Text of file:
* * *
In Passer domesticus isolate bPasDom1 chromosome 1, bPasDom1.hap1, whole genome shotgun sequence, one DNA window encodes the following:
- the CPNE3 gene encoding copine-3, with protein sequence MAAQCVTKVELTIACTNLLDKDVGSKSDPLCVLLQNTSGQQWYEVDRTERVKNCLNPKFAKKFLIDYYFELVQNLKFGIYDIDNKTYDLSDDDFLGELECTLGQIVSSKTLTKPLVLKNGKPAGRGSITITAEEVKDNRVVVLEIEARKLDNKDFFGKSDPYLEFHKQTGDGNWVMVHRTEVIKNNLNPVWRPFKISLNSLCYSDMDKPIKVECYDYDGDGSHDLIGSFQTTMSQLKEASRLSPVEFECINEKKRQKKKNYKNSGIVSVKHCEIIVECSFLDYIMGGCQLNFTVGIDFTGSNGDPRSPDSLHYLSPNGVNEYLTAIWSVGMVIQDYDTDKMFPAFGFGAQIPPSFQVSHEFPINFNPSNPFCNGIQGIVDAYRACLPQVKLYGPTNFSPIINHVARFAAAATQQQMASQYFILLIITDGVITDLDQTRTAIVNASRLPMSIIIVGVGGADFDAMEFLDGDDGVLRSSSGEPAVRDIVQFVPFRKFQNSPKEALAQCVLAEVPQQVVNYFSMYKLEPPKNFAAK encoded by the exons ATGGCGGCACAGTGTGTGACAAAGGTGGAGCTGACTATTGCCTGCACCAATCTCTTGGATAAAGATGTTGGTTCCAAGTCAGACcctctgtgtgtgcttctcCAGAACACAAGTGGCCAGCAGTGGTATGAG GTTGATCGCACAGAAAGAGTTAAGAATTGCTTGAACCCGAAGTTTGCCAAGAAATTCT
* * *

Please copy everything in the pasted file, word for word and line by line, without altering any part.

In Passer domesticus isolate bPasDom1 chromosome 1, bPasDom1.hap1, whole genome shotgun sequence, one DNA window encodes the following:
- the CPNE3 gene encoding copine-3, with protein sequence MAAQCVTKVELTIACTNLLDKDVGSKSDPLCVLLQNTSGQQWYEVDRTERVKNCLNPKFAKKFLIDYYFELVQNLKFGIYDIDNKTYDLSDDDFLGELECTLGQIVSSKTLTKPLVLKNGKPAGRGSITITAEEVKDNRVVVLEIEARKLDNKDFFGKSDPYLEFHKQTGDGNWVMVHRTEVIKNNLNPVWRPFKISLNSLCYSDMDKPIKVECYDYDGDGSHDLIGSFQTTMSQLKEASRLSPVEFECINEKKRQKKKNYKNSGIVSVKHCEIIVECSFLDYIMGGCQLNFTVGIDFTGSNGDPRSPDSLHYLSPNGVNEYLTAIWSVGMVIQDYDTDKMFPAFGFGAQIPPSFQVSHEFPINFNPSNPFCNGIQGIVDAYRACLPQVKLYGPTNFSPIINHVARFAAAATQQQMASQYFILLIITDGVITDLDQTRTAIVNASRLPMSIIIVGVGGADFDAMEFLDGDDGVLRSSSGEPAVRDIVQFVPFRKFQNSPKEALAQCVLAEVPQQVVNYFSMYKLEPPKNFAAK encoded by the exons ATGGCGGCACAGTGTGTGACAAAGGTGGAGCTGACTATTGCCTGCACCAATCTCTTGGATAAAGATGTTGGTTCCAAGTCAGACcctctgtgtgtgcttctcCAGAACACAAGTGGCCAGCAGTGGTATGAG GTTGATCGCACAGAAAGAGTTAAGAATTGCTTGAACCCGAAGTTTGCCAAGAAATTCT